The Balance: Benefit Costs and Job Loyalty
The cost of benefits is rising. We read about it in the newspaper. We hear it debated on television. Some of us see more being taking out of our paychecks every couple of weeks. But, what exactly does an increase in benefits costs mean for workers and organizations?
As a human resources person with experience working in the healthcare industry and purchasing health insurance for an organization, I have seen how costly and tricky health insurance plans can be. Outside of benefits managers, leaders, and financial types, most people don't think about their health coverage until they a) don't have it anymore, b) get sick, or c) start a family. So, we'll start with two basic questions:
1. Do you know how much your health insurance costs a year?
2. Do you know what percentage of your health insurance you pay compared to your employer?
According to the Milliman Medical Index, healthcare costs for American families in 2012 exceed $20,000. Since 2005, Millman, one of the world's largest independent actuarial and consulting organizations, has conducted annual studies on the average medical and healthcare costs for a family of four covered by a preferred provider plan. They note that, "Because of the way employer-sponsored health insurance is paid for, families may not realize the cost of their healthcare for a single year is roughly equivalent to the cost of a basic mid-size sedan."
Milliman found that of the $20,728 that a family spends on medical costs per year, $12,144, or 58 percent, comes from employer contribution; $5,114, or 25 percent, is the employee's contribution paid to or deducted by the organization; and $3,470, or 17 percent, is paid out of pocket by the employee.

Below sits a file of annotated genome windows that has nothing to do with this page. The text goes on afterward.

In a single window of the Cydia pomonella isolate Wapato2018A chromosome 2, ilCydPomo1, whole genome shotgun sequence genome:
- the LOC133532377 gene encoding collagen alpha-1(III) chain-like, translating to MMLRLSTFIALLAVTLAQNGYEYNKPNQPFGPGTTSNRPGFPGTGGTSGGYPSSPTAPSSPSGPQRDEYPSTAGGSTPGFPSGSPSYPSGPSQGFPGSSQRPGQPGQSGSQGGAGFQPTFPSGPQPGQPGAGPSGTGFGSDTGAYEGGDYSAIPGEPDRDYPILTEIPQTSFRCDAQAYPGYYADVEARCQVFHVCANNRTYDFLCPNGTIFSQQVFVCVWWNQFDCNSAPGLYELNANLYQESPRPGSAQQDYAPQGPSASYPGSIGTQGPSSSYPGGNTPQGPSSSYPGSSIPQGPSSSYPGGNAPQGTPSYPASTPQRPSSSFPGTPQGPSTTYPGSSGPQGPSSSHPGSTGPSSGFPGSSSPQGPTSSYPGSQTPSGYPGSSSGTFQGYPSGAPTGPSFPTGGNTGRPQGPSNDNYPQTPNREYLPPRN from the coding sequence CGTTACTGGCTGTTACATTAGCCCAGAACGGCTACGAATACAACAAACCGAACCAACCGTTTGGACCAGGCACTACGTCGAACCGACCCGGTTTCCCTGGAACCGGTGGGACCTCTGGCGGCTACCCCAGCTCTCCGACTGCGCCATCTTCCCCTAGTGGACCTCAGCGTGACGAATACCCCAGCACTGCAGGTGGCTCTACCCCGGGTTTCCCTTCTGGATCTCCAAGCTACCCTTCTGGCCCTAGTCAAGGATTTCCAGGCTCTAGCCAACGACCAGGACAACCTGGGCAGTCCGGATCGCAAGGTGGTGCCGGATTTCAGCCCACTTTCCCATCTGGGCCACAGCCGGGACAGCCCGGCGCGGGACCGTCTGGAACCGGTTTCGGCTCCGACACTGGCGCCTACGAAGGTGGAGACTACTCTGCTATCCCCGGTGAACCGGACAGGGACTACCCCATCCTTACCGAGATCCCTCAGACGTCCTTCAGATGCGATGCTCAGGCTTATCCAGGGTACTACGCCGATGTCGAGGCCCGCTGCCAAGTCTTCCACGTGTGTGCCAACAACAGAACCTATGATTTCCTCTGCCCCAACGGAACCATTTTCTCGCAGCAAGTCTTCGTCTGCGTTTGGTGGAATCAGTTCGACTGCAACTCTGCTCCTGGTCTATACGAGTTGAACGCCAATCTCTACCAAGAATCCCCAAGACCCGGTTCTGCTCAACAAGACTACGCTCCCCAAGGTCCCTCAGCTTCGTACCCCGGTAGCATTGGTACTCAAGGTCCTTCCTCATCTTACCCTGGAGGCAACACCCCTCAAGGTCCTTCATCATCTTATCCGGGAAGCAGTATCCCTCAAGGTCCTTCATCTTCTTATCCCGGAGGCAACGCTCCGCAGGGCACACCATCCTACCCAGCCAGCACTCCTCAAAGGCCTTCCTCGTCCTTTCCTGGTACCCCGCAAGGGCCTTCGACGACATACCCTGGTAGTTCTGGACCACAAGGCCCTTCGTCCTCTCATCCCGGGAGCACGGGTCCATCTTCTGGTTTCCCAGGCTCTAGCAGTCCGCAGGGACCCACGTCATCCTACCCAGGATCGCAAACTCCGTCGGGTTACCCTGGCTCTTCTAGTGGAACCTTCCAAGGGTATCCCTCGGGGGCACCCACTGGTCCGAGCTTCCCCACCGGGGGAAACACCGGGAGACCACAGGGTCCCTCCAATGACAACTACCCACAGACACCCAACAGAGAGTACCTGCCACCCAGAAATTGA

Loyalty & Benefits
Many people believe that the better the benefits the happier or more loyal the employee. The MetLife Study of Employee Benefit Trends, which explores employer and employee opinions on benefits from a variety of industries across the U.S., has discovered a strong link between benefits and employee satisfaction. Their 10th annual report notes that, "One of the study's most significant findings is the strong relationship between satisfaction with benefits and job satisfaction. First noted in 2004 and every year since, this correlation creates compelling evidence for the power of benefits to drive a universal set of business objectives - employee attraction, retention, and productivity."
What do these trends mean for employees and employers moving forward? How might they influence worker decisions as they weigh salary over benefits? The MetLife study provides some interesting insight:
• 40 percent of surveyed employers plan to maintain their current benefits with no changes to the cost for employees;
• 30 percent of surveyed employers plan to maintain their current benefits by cost shifting to employees;
• 10 percent of surveyed employers plan to reduce benefits;
• 13 percent of surveyed employers noted "other"; and
• 7 percent of surveyed employers noted that they were not sure.
Many businesses, governments, and other organizations have moved in recent years to reduce benefits or pass along more of the cost to their employees in an effort to control spending, balance budgets, and compete in a changing economy. At the same time, there is also a growing recognition that while benefit costs are high-and growing-they do matter in attracting and retaining high-performing staff and boosting job satisfaction. According to the MetLife survey, at least 70 percent of employers plan to maintain their current benefits, but the question is who will foot the bill-employers or employees.
If costs continue to increase at the current pace, I would bet that in the next five years more and more employees will start to select jobs based on health insurance and other benefits over direct pay.
What do you think? Will generation Y workers pick jobs for the money or the benefits?